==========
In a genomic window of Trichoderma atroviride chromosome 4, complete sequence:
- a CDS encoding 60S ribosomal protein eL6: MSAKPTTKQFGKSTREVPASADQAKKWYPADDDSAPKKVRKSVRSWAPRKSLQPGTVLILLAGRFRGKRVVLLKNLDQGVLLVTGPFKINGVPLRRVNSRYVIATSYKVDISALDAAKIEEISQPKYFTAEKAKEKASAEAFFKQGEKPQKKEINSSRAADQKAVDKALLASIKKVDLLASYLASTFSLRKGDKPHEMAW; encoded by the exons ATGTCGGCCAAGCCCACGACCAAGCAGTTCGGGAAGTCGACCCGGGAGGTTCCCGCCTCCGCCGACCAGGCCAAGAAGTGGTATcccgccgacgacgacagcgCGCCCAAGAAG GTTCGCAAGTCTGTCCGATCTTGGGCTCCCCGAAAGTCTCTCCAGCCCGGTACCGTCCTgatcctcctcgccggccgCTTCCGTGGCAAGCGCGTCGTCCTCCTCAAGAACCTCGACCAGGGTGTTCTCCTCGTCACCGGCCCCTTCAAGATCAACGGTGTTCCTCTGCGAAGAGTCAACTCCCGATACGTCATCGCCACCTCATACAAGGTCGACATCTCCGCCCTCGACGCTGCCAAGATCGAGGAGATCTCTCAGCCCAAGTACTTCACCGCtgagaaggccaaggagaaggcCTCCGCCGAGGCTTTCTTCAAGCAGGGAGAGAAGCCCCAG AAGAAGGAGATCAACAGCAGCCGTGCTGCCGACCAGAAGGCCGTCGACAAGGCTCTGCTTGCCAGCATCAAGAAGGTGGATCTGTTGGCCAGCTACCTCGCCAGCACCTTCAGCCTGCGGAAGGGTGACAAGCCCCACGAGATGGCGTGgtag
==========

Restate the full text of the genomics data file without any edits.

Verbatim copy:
In a genomic window of Trichoderma atroviride chromosome 4, complete sequence:
- a CDS encoding 60S ribosomal protein eL6: MSAKPTTKQFGKSTREVPASADQAKKWYPADDDSAPKKVRKSVRSWAPRKSLQPGTVLILLAGRFRGKRVVLLKNLDQGVLLVTGPFKINGVPLRRVNSRYVIATSYKVDISALDAAKIEEISQPKYFTAEKAKEKASAEAFFKQGEKPQKKEINSSRAADQKAVDKALLASIKKVDLLASYLASTFSLRKGDKPHEMAW; encoded by the exons ATGTCGGCCAAGCCCACGACCAAGCAGTTCGGGAAGTCGACCCGGGAGGTTCCCGCCTCCGCCGACCAGGCCAAGAAGTGGTATcccgccgacgacgacagcgCGCCCAAGAAG GTTCGCAAGTCTGTCCGATCTTGGGCTCCCCGAAAGTCTCTCCAGCCCGGTACCGTCCTgatcctcctcgccggccgCTTCCGTGGCAAGCGCGTCGTCCTCCTCAAGAACCTCGACCAGGGTGTTCTCCTCGTCACCGGCCCCTTCAAGATCAACGGTGTTCCTCTGCGAAGAGTCAACTCCCGATACGTCATCGCCACCTCATACAAGGTCGACATCTCCGCCCTCGACGCTGCCAAGATCGAGGAGATCTCTCAGCCCAAGTACTTCACCGCtgagaaggccaaggagaaggcCTCCGCCGAGGCTTTCTTCAAGCAGGGAGAGAAGCCCCAG AAGAAGGAGATCAACAGCAGCCGTGCTGCCGACCAGAAGGCCGTCGACAAGGCTCTGCTTGCCAGCATCAAGAAGGTGGATCTGTTGGCCAGCTACCTCGCCAGCACCTTCAGCCTGCGGAAGGGTGACAAGCCCCACGAGATGGCGTGgtag